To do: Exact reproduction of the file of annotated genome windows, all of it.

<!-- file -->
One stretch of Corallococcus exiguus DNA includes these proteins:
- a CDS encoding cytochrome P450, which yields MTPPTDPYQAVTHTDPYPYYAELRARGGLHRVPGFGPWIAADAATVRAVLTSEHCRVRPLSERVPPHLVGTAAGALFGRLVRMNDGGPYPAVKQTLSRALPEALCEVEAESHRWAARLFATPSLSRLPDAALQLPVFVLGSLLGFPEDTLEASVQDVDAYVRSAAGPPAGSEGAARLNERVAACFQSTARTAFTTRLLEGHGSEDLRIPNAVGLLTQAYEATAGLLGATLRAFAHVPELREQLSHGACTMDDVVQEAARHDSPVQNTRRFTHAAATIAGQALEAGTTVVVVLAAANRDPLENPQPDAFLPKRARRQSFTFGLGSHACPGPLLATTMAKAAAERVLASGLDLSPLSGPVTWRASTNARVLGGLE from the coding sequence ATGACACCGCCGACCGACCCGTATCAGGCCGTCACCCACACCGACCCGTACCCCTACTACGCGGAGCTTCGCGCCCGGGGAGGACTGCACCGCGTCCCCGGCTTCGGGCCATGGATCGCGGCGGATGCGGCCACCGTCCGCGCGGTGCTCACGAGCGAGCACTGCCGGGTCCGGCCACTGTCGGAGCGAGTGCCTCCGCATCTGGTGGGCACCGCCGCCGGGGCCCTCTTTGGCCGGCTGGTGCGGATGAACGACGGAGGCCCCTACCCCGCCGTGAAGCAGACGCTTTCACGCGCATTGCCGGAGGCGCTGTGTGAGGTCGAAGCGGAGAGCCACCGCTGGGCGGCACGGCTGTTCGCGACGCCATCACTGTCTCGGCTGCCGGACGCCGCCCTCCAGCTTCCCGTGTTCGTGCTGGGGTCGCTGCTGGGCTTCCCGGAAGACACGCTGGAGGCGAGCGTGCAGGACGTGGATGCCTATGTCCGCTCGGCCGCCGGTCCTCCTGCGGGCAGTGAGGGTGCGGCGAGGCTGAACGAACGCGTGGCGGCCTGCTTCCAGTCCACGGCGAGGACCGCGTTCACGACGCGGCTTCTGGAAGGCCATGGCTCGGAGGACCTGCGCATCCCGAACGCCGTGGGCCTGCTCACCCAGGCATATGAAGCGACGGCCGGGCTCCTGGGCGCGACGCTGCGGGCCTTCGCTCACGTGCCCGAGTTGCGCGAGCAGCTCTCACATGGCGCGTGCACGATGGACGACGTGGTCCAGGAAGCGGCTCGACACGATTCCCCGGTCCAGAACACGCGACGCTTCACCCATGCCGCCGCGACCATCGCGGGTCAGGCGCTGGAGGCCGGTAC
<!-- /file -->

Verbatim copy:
One stretch of Corallococcus exiguus DNA includes these proteins:
- a CDS encoding cytochrome P450, which yields MTPPTDPYQAVTHTDPYPYYAELRARGGLHRVPGFGPWIAADAATVRAVLTSEHCRVRPLSERVPPHLVGTAAGALFGRLVRMNDGGPYPAVKQTLSRALPEALCEVEAESHRWAARLFATPSLSRLPDAALQLPVFVLGSLLGFPEDTLEASVQDVDAYVRSAAGPPAGSEGAARLNERVAACFQSTARTAFTTRLLEGHGSEDLRIPNAVGLLTQAYEATAGLLGATLRAFAHVPELREQLSHGACTMDDVVQEAARHDSPVQNTRRFTHAAATIAGQALEAGTTVVVVLAAANRDPLENPQPDAFLPKRARRQSFTFGLGSHACPGPLLATTMAKAAAERVLASGLDLSPLSGPVTWRASTNARVLGGLE from the coding sequence ATGACACCGCCGACCGACCCGTATCAGGCCGTCACCCACACCGACCCGTACCCCTACTACGCGGAGCTTCGCGCCCGGGGAGGACTGCACCGCGTCCCCGGCTTCGGGCCATGGATCGCGGCGGATGCGGCCACCGTCCGCGCGGTGCTCACGAGCGAGCACTGCCGGGTCCGGCCACTGTCGGAGCGAGTGCCTCCGCATCTGGTGGGCACCGCCGCCGGGGCCCTCTTTGGCCGGCTGGTGCGGATGAACGACGGAGGCCCCTACCCCGCCGTGAAGCAGACGCTTTCACGCGCATTGCCGGAGGCGCTGTGTGAGGTCGAAGCGGAGAGCCACCGCTGGGCGGCACGGCTGTTCGCGACGCCATCACTGTCTCGGCTGCCGGACGCCGCCCTCCAGCTTCCCGTGTTCGTGCTGGGGTCGCTGCTGGGCTTCCCGGAAGACACGCTGGAGGCGAGCGTGCAGGACGTGGATGCCTATGTCCGCTCGGCCGCCGGTCCTCCTGCGGGCAGTGAGGGTGCGGCGAGGCTGAACGAACGCGTGGCGGCCTGCTTCCAGTCCACGGCGAGGACCGCGTTCACGACGCGGCTTCTGGAAGGCCATGGCTCGGAGGACCTGCGCATCCCGAACGCCGTGGGCCTGCTCACCCAGGCATATGAAGCGACGGCCGGGCTCCTGGGCGCGACGCTGCGGGCCTTCGCTCACGTGCCCGAGTTGCGCGAGCAGCTCTCACATGGCGCGTGCACGATGGACGACGTGGTCCAGGAAGCGGCTCGACACGATTCCCCGGTCCAGAACACGCGACGCTTCACCCATGCCGCCGCGACCATCGCGGGTCAGGCGCTGGAGGCCGGTAC